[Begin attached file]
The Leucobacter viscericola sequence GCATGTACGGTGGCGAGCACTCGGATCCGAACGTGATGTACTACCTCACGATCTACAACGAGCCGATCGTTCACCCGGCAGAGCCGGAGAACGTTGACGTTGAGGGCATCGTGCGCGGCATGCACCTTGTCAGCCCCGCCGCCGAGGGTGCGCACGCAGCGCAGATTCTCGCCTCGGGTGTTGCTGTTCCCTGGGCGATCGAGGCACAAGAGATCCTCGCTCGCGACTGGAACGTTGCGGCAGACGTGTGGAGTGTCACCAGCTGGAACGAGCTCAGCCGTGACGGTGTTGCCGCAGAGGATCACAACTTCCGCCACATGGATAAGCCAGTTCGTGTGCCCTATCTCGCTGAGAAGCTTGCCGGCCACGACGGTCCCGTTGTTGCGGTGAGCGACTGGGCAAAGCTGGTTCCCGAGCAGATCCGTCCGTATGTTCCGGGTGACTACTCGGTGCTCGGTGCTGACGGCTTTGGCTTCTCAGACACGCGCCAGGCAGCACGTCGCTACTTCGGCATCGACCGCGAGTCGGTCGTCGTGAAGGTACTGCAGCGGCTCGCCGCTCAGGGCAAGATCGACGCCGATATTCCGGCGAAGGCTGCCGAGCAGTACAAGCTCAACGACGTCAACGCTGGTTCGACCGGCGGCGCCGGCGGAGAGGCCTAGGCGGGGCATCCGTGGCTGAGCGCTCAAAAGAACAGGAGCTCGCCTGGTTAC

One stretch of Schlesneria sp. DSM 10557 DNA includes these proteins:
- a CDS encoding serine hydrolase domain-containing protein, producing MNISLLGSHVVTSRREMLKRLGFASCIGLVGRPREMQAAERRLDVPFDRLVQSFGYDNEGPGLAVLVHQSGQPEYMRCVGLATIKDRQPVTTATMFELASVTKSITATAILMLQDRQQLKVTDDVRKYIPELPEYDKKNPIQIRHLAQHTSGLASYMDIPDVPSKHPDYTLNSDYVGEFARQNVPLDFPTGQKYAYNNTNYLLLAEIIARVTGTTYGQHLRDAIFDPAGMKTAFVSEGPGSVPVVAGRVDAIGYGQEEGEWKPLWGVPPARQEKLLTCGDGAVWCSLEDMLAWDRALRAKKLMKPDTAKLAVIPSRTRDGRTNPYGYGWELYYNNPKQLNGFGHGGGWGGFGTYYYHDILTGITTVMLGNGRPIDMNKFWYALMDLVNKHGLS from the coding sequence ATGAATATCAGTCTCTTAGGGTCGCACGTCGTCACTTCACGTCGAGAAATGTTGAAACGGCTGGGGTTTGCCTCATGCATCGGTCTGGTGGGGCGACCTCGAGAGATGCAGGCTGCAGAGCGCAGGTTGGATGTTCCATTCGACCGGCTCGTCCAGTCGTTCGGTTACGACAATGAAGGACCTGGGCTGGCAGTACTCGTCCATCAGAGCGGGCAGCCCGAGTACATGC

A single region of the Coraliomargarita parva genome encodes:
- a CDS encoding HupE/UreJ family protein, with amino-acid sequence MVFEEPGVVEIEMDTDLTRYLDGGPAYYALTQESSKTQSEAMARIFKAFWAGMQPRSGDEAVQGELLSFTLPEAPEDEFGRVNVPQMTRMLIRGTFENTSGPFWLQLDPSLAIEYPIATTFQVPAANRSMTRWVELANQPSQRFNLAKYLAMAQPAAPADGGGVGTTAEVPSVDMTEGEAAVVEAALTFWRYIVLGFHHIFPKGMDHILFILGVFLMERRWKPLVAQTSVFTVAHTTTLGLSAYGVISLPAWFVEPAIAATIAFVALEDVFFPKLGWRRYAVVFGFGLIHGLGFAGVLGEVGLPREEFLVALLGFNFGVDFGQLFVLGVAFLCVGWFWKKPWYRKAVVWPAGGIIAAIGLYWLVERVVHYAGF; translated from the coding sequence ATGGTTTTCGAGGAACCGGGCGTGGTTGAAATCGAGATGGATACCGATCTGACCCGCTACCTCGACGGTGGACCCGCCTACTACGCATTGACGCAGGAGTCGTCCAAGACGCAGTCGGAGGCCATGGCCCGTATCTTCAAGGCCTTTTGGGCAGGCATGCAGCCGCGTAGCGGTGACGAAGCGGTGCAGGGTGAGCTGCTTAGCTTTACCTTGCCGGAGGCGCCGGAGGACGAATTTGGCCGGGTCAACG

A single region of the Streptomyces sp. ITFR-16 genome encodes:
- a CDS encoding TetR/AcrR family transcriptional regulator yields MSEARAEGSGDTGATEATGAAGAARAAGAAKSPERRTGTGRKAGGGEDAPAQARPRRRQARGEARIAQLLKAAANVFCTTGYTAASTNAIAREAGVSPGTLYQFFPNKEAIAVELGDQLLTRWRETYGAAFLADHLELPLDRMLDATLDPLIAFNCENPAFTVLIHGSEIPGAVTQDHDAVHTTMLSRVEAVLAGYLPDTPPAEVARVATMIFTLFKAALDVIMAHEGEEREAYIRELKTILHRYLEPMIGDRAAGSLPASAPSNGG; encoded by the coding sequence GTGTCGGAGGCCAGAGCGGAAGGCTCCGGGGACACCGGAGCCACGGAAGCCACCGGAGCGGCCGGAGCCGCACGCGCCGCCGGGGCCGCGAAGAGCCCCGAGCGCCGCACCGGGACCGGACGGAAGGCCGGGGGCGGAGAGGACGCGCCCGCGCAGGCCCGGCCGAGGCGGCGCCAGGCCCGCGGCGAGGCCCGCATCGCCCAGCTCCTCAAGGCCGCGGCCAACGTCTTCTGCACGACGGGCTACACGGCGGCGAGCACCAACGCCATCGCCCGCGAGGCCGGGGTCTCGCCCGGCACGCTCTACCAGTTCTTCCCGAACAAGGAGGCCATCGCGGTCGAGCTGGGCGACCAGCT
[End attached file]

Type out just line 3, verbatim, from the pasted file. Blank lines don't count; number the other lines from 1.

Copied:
- a CDS encoding serine hydrolase domain-containing protein, producing MNISLLGSHVVTSRREMLKRLGFASCIGLVGRPREMQAAERRLDVPFDRLVQSFGYDNEGPGLAVLVHQSGQPEYMRCVGLATIKDRQPVTTATMFELASVTKSITATAILMLQDRQQLKVTDDVRKYIPELPEYDKKNPIQIRHLAQHTSGLASYMDIPDVPSKHPDYTLNSDYVGEFARQNVPLDFPTGQKYAYNNTNYLLLAEIIARVTGTTYGQHLRDAIFDPAGMKTAFVSEGPGSVPVVAGRVDAIGYGQEEGEWKPLWGVPPARQEKLLTCGDGAVWCSLEDMLAWDRALRAKKLMKPDTAKLAVIPSRTRDGRTNPYGYGWELYYNNPKQLNGFGHGGGWGGFGTYYYHDILTGITTVMLGNGRPIDMNKFWYALMDLVNKHGLS from the coding sequence ATGAATATCAGTCTCTTAGGGTCGCACGTCGTCACTTCACGTCGAGAAATGTTGAAACGGCTGGGGTTTGCCTCATGCATCGGTCTGGTGGGGCGACCTCGAGAGATGCAGGCTGCAGAGCGCAGGTTGGATGTTCCATTCGACCGGCTCGTCCAGTCGTTCGGTTACGACAATGAAGGACCTGGGCTGGCAGTACTCGTCCATCAGAGCGGGCAGCCCGAGTACATGC